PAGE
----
What’s the Deal with Inulin?
If you've been tuning into my Instagram stories, you've seen me mention inulin many times. Originally, people were seeing the word insulin. But it is completely separate, and has no relation to insulin.
a complex of sugar present in the roots of various plants and used medically to test kidney function. It is a polysaccharide based on fructose.
Some of the purest forms of inulin come from Jerusalem Artichoke Root. "The Jerusalem artichoke, also known as sunchoke or earth apple, is a type of knobby root vegetable. Beige with bulbous protuberances, Jerusalem artichokes look like a cross between fresh ginger root and a potato. In flavor, they are rich and nutty, with a satisfying sweetness."
Why are people consuming inulin?
Think of inulin as fiber (or fibre for my European.) There's a slew of benefits when it comes to taking it, but some of the most prominent include:
prebiotic improvement of gut health
substitutes sugar in drinks and baking
reduces bloating & water retention
relieves constipation & irregular bowel movements
There are a lot of benefits beyond these, but I urge you to do your own research. My biggest push for getting inulin was to improve my gut health because I knew it needed help.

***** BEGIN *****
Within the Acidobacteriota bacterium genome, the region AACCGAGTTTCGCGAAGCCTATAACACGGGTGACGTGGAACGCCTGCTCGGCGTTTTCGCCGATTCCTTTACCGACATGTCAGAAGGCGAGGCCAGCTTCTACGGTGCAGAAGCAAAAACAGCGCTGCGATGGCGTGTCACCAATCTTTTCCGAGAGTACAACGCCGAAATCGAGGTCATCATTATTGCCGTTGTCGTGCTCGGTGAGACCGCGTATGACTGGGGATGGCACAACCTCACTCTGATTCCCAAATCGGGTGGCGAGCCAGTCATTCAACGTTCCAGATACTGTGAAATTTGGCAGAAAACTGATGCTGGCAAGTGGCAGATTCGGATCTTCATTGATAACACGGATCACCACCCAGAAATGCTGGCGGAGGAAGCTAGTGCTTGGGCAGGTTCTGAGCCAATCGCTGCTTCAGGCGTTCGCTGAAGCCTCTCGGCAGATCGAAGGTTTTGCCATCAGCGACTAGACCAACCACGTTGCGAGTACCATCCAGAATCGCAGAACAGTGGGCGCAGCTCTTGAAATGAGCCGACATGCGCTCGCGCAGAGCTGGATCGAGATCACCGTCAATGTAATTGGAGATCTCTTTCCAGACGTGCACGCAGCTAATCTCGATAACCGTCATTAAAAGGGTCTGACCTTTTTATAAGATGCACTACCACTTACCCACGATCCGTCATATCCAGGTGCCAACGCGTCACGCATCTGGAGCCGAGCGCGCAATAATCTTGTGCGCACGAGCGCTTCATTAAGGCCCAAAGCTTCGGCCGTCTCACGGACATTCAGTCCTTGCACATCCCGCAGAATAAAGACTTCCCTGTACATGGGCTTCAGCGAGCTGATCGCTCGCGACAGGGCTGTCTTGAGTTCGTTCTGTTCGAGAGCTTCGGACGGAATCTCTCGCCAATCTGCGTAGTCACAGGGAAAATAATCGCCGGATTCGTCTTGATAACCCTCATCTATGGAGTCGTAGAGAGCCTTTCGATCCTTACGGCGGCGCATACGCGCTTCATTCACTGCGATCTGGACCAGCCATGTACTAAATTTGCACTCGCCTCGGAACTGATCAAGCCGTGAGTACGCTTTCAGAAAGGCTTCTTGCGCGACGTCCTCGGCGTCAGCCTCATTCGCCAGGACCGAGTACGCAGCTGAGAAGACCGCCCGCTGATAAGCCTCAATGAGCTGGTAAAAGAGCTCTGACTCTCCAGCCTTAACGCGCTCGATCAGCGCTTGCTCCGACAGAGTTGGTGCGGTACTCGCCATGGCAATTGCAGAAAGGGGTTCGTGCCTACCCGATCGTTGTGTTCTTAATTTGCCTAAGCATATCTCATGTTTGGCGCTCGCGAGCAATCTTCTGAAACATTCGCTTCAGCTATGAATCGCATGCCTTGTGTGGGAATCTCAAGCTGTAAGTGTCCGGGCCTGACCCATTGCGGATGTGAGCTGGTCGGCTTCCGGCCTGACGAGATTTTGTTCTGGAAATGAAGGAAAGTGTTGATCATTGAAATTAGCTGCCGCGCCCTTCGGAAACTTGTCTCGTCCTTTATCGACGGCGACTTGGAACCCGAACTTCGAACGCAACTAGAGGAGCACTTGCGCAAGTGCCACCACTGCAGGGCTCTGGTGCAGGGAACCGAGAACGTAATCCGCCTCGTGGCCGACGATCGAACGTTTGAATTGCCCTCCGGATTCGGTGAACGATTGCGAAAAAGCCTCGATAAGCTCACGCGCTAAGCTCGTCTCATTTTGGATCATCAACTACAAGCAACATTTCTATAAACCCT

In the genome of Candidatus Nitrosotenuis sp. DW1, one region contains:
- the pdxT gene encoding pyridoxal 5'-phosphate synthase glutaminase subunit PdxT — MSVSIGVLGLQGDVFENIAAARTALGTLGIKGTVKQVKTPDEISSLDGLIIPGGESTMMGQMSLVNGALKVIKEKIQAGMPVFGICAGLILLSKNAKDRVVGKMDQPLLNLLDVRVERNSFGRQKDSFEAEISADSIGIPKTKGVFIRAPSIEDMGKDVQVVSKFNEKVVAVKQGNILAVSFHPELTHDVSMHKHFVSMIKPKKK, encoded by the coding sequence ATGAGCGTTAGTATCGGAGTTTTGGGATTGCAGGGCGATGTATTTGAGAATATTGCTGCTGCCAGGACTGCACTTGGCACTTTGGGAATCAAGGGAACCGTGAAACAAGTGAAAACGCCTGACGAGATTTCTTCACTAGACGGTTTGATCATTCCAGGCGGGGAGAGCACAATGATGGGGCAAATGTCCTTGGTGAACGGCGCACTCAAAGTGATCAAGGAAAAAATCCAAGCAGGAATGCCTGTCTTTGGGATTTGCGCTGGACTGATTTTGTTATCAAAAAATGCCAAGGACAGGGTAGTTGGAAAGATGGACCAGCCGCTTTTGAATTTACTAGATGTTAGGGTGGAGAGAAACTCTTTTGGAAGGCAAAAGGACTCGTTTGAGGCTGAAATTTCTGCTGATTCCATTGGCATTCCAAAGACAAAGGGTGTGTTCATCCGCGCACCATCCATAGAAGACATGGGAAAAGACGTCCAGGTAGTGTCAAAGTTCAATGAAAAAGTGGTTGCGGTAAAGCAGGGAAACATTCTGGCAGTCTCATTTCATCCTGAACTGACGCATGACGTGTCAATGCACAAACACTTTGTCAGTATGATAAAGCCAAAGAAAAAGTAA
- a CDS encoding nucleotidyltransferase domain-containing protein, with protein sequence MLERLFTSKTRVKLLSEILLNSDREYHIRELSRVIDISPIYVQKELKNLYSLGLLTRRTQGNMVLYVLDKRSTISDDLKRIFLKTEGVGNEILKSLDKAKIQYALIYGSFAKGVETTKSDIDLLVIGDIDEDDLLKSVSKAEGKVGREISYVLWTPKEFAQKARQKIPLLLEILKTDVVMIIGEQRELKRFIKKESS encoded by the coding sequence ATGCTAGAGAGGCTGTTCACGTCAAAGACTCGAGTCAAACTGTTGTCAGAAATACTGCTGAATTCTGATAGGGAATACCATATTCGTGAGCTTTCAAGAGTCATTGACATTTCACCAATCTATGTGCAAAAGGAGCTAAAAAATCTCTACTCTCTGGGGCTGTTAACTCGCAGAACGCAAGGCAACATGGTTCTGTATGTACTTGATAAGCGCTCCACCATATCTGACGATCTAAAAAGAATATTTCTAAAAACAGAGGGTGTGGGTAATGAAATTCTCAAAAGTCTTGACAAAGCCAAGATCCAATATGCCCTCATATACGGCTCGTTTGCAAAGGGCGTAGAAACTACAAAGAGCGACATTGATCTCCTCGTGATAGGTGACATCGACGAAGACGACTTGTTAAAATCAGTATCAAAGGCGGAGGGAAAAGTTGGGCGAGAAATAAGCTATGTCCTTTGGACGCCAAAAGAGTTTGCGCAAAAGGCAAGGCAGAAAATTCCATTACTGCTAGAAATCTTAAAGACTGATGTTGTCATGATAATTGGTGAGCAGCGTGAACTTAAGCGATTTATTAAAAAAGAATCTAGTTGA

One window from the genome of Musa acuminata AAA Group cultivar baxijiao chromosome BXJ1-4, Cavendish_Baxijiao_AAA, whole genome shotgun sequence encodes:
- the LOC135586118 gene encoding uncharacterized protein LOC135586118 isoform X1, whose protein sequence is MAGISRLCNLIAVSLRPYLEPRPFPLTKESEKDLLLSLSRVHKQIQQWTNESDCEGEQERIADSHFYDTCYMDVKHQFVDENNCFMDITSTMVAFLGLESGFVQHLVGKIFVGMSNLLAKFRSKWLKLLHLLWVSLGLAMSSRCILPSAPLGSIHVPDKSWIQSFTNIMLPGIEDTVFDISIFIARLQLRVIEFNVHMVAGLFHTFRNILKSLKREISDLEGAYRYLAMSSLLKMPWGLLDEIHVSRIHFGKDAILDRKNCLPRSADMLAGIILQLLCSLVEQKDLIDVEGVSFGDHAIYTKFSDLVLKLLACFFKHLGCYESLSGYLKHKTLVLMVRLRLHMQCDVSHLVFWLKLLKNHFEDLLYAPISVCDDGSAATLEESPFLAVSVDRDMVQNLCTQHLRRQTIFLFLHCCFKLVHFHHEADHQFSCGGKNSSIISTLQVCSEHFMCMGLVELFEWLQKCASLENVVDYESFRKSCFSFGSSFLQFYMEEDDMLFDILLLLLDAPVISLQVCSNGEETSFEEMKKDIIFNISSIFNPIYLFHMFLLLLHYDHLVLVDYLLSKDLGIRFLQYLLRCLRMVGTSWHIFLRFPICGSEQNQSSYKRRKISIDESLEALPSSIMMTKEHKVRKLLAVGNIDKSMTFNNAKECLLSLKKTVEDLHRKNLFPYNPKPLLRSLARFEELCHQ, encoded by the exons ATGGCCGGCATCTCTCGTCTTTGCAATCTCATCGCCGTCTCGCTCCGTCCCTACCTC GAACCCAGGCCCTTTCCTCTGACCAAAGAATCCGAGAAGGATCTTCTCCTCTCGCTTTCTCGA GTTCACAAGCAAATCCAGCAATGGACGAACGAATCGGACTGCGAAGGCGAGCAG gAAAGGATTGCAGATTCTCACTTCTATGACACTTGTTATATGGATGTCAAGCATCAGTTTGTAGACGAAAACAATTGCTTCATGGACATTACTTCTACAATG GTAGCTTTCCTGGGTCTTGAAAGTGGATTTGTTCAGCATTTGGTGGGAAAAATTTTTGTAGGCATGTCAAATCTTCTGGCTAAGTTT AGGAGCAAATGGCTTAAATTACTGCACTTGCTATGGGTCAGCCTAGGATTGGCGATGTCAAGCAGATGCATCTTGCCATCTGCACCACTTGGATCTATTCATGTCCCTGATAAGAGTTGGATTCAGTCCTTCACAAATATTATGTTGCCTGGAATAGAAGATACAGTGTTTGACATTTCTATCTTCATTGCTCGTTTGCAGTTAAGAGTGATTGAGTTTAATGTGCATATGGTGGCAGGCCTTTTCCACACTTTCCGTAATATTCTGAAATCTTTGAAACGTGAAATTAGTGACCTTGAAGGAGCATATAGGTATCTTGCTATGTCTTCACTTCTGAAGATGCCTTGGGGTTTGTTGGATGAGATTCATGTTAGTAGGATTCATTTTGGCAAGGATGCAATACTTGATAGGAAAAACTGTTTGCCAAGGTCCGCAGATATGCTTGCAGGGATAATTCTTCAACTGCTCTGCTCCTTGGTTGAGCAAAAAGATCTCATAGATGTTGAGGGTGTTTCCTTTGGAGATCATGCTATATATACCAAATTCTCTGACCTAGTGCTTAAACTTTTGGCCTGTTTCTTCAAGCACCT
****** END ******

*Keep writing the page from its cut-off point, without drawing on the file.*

Which inulin am I using?
Several months ago, I was introduced to Ingrid De La Mare-Kenny who is a pioneer when it comes to the world of fiber. She's been educating about fiber for years, and she created her brand Gangster Chic in order to sell this addition into your lifestyle. Her inulin is in a pure form that comes from Jerusalem Artichoke Root (it is the purest on the market) but the best part about this inulin is how easily it dissolves. The innovation milling process makes for higher potency and absorption, but it is a really fine powder which I appreciate since I have tried many powders over the years and it's so nice to have one that doesn't require incessant shaking and stirring to dissolve.
Many people on Instagram asked me why I chose this particular inulin, as there are multiple options and a popular one here in the US. I did research Anthony's inulin, but I will admit that I don't trust products made in the US as much as I do those made in Europe.
How much inulin do you need?
I started with 1/4 of a teaspoon once a day, and I've worked my way up over the last few weeks. After the adjustment period, I typically do 1-2 teaspoons in my coffee and then potentially another 1-2 teaspoons of h20 inulin (especially on work out days.)
Every person's need is going to vary, but my biggest piece of advice is to start slowly. Don't rush into massive amounts of fiber because it will shock your body. In addition, there is a 3-4 week period of adjustment which does come with some bloating. Take it from me, as someone who did not have a lot of fiber in her life, easing into the additional fiber is the key to success.
Is it gluten free?
Indeed it is gluten free. In addition, this inulin is lactose free, wheat free, fish free, yeast free and it is vegetarian and vegan.
Is inulin for you?
With the plethora of benefits when it comes to inulin, from my perspective it seems this would benefit everyone. Read specifics from various articles and do your own research, but after the adjustment period, you should be golden because this will work well for the gut.